[erlang-questions] Request for comment or contributions

Barry Ezell <>
Thu Sep 4 17:46:14 CEST 2008

Hi Jiri,

Thanks for the comments.  I've made the changes you recommended in #1 like such:

chr_array(C, N, MinMax) when N > 0

Is that a good way of implementing a sanity check or would you
recommend something else?

I'll work on your #2 suggestion as it's an excellent recommendation.
Besides allowing for more than 26 processes, they would be evenly
distributed which isn't always the case with the current

In your #3 recommendation, it's missing an increment from non-z
characters like b to c.  I've used the below test code (from

next_test() ->
	?assertEqual("b", pwd:next("a")),
	?assertEqual("ba", pwd:next("az")),
	?assertEqual("zzz", pwd:next("zzy")),
	?assertEqual("aba", pwd:next("aaz")),
	?assertEqual("zba", pwd:next("zaz")),
	?assertEqual("baa", pwd:next("azz")).

The test fails with:

2> test_pwd:test().
                           {expression,"pwd : next ( \"a\" )"},
  in function test_pwd:'-next_test/0-fun-0-'/1
  in call from test_pwd:next_test/0

  Failed: 1.  Aborted: 0.  Skipped: 0.  Succeeded: 3.

I very well may be missing something and I'll keep thinking about it.
I'm new to Erlang and am trying to get up to speed on best practices.
Thanks again for your help.



On Thu, Sep 4, 2008 at 11:13 AM, Jiří Šofka <> wrote:
> Hi, just few quick comments:
> 1. The function partition_alphabet/2 never terminates when Processes < 0. It
> is a good practice to include these kinds of sanity checks. The same applies
> to chr_array/3 function and its length argument.
> 2. You cannot use more than 26 processes which really kills the point of
> this application. I'd suggest to calculate how many different strings of the
> specified length are there (let's call that number N) and divide the range
> (0; N) into equal subranges according to the number of desired processes.
> You'd then need a function that translates subrange boundaries to
> starting/ending strings - which shouldn't be hard to write. Each process
> will then take care of one of the subranges.
> 3. It is pointless to loop over the rest of the string and check whether the
> head equals to $z once the increment in next/1 changes to false. In that
> case simply reverse the remainder of the string and append the accumulator
> to it. In the end, it's probably about as fast as your version but more
> readable:
> next(L) ->
>  next(lists:reverse(L), []).
> next([$z|T], Acc) ->
>  next(T, [$a|Acc]);
> next(List, Acc) -> lists:reverse(List, Acc).
> JS
> Barry Ezell wrote:
>> Hello Bengt,
>> Thank you very much for the suggestions.  I've commented the code
>> better to explain the intent of the module.  This is my first Erlang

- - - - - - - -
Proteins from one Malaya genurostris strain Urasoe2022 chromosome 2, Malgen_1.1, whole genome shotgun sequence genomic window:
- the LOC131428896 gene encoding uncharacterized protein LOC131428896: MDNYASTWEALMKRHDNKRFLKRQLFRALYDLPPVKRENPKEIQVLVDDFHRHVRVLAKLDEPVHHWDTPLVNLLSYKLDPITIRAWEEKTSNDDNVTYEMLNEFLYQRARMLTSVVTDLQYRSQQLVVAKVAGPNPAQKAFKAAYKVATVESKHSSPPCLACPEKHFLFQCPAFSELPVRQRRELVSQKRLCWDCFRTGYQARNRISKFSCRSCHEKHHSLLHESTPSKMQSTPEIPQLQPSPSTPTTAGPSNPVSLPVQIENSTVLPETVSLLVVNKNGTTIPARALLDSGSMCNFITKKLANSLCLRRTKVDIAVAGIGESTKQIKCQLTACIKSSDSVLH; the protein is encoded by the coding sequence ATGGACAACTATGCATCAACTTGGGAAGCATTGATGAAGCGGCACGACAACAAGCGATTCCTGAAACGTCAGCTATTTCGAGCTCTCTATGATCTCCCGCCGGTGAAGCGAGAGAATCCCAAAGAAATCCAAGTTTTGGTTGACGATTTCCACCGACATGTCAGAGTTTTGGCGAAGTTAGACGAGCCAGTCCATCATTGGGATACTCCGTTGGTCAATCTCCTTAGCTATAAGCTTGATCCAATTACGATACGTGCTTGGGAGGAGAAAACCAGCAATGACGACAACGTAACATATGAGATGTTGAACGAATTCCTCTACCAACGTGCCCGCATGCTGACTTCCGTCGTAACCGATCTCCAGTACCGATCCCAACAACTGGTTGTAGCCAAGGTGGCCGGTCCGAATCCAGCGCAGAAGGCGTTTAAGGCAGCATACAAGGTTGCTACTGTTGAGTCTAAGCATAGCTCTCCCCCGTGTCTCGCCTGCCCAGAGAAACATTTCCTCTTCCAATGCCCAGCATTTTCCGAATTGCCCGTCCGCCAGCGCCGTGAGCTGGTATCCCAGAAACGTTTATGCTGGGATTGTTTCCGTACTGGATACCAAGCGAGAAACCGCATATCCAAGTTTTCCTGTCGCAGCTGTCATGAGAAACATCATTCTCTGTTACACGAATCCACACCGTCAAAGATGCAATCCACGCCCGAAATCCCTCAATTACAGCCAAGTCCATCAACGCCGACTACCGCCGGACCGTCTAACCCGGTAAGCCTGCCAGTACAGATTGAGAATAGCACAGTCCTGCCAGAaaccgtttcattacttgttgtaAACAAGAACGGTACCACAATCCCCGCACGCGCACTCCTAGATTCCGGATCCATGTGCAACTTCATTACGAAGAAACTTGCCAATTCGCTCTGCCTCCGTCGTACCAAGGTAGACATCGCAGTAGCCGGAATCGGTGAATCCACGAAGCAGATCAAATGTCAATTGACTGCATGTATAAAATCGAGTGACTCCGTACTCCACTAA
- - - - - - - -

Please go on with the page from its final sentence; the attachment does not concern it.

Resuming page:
>> program and I'm trying to prepare a talk on concurrency in Erlang to
>> be given in October.  The module is demonstration code for breaking
>> MD5 passwords using a brute-force approach.  For example, if the
>> string "hi" is hashed by erlang:md5, the program would partition every
>> 2-character variant into as many arrays as processes to be spawned,
>> then each process would test the md5 hash of the character arrays
>> until "hi" is found as a match.  This is a contrived example but easy
>> enough to grasp for the purposes of a talk.
>> I have implemented all of the changes you suggested except for #1.
>> There is a reason why the list is reversed before next/3 is evaluated.
>>  The character array is examined in reverse order because the
>> increment of one character may affect the increment of the character
>> in front of it.  For instance, next("aaz") must yield "aba".  When
>> reversed, "z" is matched first, changed to "a", then the increment is
>> passed to the next character in the reversed array, thus changing "a"
>> to "b".  If I am missing something I should be doing differently,
>> please let me know.
>> The changes are posted at:
>> http://github.com/btedev/erlang_md5crack/tree/master/pwd.erl
>> Thanks again,
>> Barry
>> On Thu, Sep 4, 2008 at 9:22 AM, Bengt Kleberg
>> <> wrote:
>>> Greetings,
>>> Unfortunately I do not understand what your program does. So this is a
>>> very low level comment.
>>> 1 If possible try to change next() to the following:
>>> next(L) ->
>>>  next(L, [], true).
>>> next([], L, _Incr) ->
>>>  lists:reverse(L);
>>> %% the rest as in your code
>>> Unless there is a specific reason to reverse before use the normal
>>> Erlang way is to reverse afterwards.
>>> 2 In partition_alphabet() I would use a tuple for Arr. Like this:
>>> Arr = {chr_array(CurChar, Len, min) , chr_array($z, Len, max)},
>>> and also change decrypt()'s fun to fun({Min,Max}) ->
>>> Lists are normally used for a variable amount of items. Here you always
>>> have 2 items.
>>> 3 As a personal habit I would change analyze() to use case instead of
>>> if. Like this:
>>> case Test =:= Crypted of
>>> true ->
>>> false ->
>>> end.
>>> This is just because I find if very different to other langugaes if.
>>> bengt
>>> On Wed, 2008-09-03 at 17:04 -0400, Barry Ezell wrote:
>>>> In my request for comments post yesterday, I forgot to mention that
>>>> the code can be viewed at the following URL without requiring a "git
>>>> clone".
>>>> http://github.com/btedev/erlang_md5crack/tree/master/pwd.erl
>>>> Thanks again for any suggestions.
>>>> _______________________________________________
>>>> erlang-questions mailing list
>>>> http://www.erlang.org/mailman/listinfo/erlang-questions
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